The most important contemporary theatre festival is: Festival de Otoño a Primavera, with national and international big companies that is sadly becoming smaller year by year. Madrid hasn’t got a dance house. There is a new project moving on, but not developed yet, La casa de la danza. There is a national stable dance company that produce ballet and neoclassical plays, but contemporary dance is present only in festivals like: Madrid en Danza, Territorio Danza or Danzamos that count as well with dance theatre and physical theatre performances, with international companies.   

In Barcelona they are more open to innovation: performances, visual technologies, physical theatre. An interesting venue is Antic Teatre, an independent venue that since 2004 has international and innovating multidisciplinary program, a stable collaboration with Berlin and artistic residencies.

Mercat de las flors is the dance house of Barcelona. It has a high quality contemporary dance program, international as well, that includes new styles like street dance and hip hop. They work creatively on new audiences projects based on participation.  

Famous festivals in this area are El Grec, located in a new Amphitheatre in Barcelona, with a theater program focused on local contemporary companies,Temporada Alta in Gerona that has a big international presence in contemporary theatre, dance and music and TNT: Terrassa New Trends, this year in his 8th edition, with emergent artists and new scenic languages that develops in the streets of Terrassa.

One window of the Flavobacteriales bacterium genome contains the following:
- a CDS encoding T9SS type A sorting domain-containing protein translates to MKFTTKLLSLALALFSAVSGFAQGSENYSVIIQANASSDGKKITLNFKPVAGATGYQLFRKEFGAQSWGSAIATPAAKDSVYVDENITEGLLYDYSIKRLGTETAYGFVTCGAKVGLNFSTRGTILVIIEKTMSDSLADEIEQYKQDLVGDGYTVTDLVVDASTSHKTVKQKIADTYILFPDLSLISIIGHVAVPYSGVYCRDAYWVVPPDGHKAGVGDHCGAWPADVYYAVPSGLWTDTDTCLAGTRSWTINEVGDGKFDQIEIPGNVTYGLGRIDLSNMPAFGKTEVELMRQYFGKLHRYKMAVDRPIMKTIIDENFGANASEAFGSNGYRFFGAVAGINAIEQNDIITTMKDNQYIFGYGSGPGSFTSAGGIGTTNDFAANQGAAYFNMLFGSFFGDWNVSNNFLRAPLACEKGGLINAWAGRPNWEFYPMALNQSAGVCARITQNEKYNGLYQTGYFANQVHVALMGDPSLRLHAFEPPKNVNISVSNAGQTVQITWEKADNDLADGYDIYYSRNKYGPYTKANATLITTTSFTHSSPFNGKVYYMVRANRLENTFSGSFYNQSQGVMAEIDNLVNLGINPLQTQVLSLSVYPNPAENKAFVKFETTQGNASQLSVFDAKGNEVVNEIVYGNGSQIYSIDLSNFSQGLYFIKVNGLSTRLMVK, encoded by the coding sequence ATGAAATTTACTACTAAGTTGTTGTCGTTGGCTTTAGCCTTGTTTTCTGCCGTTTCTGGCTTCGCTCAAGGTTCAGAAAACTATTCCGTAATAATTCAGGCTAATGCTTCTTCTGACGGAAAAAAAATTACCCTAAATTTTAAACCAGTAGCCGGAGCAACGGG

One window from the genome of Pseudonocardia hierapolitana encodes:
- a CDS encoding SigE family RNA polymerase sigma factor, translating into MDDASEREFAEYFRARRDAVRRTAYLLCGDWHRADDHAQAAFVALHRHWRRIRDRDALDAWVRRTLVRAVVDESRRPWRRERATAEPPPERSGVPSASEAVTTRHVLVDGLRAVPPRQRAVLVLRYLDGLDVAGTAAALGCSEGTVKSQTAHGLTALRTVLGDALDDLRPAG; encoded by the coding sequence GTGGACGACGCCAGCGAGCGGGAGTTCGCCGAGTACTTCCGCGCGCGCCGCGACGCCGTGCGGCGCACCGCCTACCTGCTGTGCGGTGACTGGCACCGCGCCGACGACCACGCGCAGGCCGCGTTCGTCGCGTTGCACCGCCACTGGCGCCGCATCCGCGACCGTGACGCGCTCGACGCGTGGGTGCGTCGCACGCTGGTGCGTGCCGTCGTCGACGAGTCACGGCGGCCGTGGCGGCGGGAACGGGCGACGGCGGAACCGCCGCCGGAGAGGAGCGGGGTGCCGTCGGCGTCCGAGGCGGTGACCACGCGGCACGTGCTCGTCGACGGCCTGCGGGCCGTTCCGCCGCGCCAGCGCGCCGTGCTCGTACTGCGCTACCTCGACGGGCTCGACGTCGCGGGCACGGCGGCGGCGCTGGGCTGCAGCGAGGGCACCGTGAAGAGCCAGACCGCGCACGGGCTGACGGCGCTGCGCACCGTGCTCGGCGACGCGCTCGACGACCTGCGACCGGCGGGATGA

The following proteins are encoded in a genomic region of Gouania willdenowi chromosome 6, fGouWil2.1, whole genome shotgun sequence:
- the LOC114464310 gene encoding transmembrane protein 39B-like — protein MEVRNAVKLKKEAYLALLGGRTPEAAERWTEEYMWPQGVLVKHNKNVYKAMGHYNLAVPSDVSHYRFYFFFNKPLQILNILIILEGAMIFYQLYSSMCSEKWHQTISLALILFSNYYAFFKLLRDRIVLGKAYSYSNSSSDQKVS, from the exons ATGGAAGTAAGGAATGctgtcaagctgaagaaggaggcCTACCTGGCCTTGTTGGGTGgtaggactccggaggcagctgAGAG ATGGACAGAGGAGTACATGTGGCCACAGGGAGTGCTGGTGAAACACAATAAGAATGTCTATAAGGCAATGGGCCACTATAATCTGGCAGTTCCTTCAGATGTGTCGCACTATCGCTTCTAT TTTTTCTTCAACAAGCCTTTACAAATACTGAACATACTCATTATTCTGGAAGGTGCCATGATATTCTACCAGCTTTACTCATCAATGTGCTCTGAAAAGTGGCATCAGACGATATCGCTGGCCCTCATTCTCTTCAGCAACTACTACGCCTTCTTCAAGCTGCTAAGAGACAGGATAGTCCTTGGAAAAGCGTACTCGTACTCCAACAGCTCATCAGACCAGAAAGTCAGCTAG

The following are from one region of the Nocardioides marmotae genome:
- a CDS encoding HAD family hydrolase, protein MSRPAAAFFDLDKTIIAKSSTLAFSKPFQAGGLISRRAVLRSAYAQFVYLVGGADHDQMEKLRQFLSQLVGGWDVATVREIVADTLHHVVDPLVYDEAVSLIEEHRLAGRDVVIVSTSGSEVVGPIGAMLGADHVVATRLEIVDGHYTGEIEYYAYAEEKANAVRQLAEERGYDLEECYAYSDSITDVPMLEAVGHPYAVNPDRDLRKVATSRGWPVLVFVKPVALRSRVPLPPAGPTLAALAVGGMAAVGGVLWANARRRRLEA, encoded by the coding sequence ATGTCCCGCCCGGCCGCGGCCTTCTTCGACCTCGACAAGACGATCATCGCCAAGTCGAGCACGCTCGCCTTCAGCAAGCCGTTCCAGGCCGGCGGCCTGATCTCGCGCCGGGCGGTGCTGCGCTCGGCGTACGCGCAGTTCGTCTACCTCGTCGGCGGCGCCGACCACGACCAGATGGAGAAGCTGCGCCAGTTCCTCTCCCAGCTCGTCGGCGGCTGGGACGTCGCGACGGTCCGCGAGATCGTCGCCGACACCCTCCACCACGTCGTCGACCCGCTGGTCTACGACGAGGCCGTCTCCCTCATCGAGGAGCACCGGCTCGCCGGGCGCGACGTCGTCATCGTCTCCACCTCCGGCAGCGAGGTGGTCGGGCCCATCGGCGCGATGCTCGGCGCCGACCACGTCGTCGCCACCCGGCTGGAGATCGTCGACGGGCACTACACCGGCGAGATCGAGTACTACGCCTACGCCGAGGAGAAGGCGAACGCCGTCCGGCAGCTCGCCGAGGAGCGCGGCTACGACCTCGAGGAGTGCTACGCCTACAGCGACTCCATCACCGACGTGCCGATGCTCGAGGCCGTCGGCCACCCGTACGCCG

Between the two cities there is not a big movement of artists and ideas: the two scenes develop separately and due to style and language it is strange case that a play that triumphs in Madrid can be successful in Barcelona and vice versa.

From the point of view of the audience you can find in the Spanish scene a huge variety in styles and forms. During the weekend, in Madrid or in Barcelona, thousands of different shows are running almost at the same time: you only have to choose in this big unreachable sea of artistic proposals. From musicals and cabaret to opera or ballet, classic drama, new performances, circus, contemporary theatre, contemporary dance, political theatre, comedy. The offer is amazing. We can pinpoint three general categories: commercial theatre (privates), academic theatre (publics) and alternative theatre (an hybrid). There are many public theatres, where you can find classic drama, contemporary classic drama and contemporary Spanish authors and directors. This are still the predominant roles in the artistic creation, so we find several generations of traditional directors that rule the scene with a kind of conventional theatre.